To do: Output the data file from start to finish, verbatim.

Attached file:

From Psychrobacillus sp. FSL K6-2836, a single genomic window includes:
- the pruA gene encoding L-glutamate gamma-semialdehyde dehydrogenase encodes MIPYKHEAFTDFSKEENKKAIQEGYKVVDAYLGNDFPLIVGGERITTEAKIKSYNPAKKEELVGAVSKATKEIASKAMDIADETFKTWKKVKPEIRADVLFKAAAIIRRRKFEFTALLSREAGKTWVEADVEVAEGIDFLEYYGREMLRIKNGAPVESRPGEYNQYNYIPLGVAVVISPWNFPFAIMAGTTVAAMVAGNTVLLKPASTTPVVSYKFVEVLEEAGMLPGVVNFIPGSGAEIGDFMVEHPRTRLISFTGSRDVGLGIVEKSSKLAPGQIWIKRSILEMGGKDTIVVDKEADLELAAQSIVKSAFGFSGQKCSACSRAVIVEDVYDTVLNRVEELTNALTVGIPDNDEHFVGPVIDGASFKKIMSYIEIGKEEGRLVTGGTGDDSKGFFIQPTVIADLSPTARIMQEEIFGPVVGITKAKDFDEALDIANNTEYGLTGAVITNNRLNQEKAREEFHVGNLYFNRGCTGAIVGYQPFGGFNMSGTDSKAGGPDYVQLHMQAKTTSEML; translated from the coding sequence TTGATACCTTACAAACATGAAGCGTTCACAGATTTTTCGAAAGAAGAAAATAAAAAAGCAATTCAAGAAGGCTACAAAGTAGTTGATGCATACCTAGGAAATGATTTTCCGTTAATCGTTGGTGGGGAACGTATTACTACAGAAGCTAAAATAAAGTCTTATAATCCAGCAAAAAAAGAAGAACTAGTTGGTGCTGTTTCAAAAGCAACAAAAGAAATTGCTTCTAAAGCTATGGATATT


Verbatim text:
From Psychrobacillus sp. FSL K6-2836, a single genomic window includes:
- the pruA gene encoding L-glutamate gamma-semialdehyde dehydrogenase encodes MIPYKHEAFTDFSKEENKKAIQEGYKVVDAYLGNDFPLIVGGERITTEAKIKSYNPAKKEELVGAVSKATKEIASKAMDIADETFKTWKKVKPEIRADVLFKAAAIIRRRKFEFTALLSREAGKTWVEADVEVAEGIDFLEYYGREMLRIKNGAPVESRPGEYNQYNYIPLGVAVVISPWNFPFAIMAGTTVAAMVAGNTVLLKPASTTPVVSYKFVEVLEEAGMLPGVVNFIPGSGAEIGDFMVEHPRTRLISFTGSRDVGLGIVEKSSKLAPGQIWIKRSILEMGGKDTIVVDKEADLELAAQSIVKSAFGFSGQKCSACSRAVIVEDVYDTVLNRVEELTNALTVGIPDNDEHFVGPVIDGASFKKIMSYIEIGKEEGRLVTGGTGDDSKGFFIQPTVIADLSPTARIMQEEIFGPVVGITKAKDFDEALDIANNTEYGLTGAVITNNRLNQEKAREEFHVGNLYFNRGCTGAIVGYQPFGGFNMSGTDSKAGGPDYVQLHMQAKTTSEML; translated from the coding sequence TTGATACCTTACAAACATGAAGCGTTCACAGATTTTTCGAAAGAAGAAAATAAAAAAGCAATTCAAGAAGGCTACAAAGTAGTTGATGCATACCTAGGAAATGATTTTCCGTTAATCGTTGGTGGGGAACGTATTACTACAGAAGCTAAAATAAAGTCTTATAATCCAGCAAAAAAAGAAGAACTAGTTGGTGCTGTTTCAAAAGCAACAAAAGAAATTGCTTCTAAAGCTATGGATATT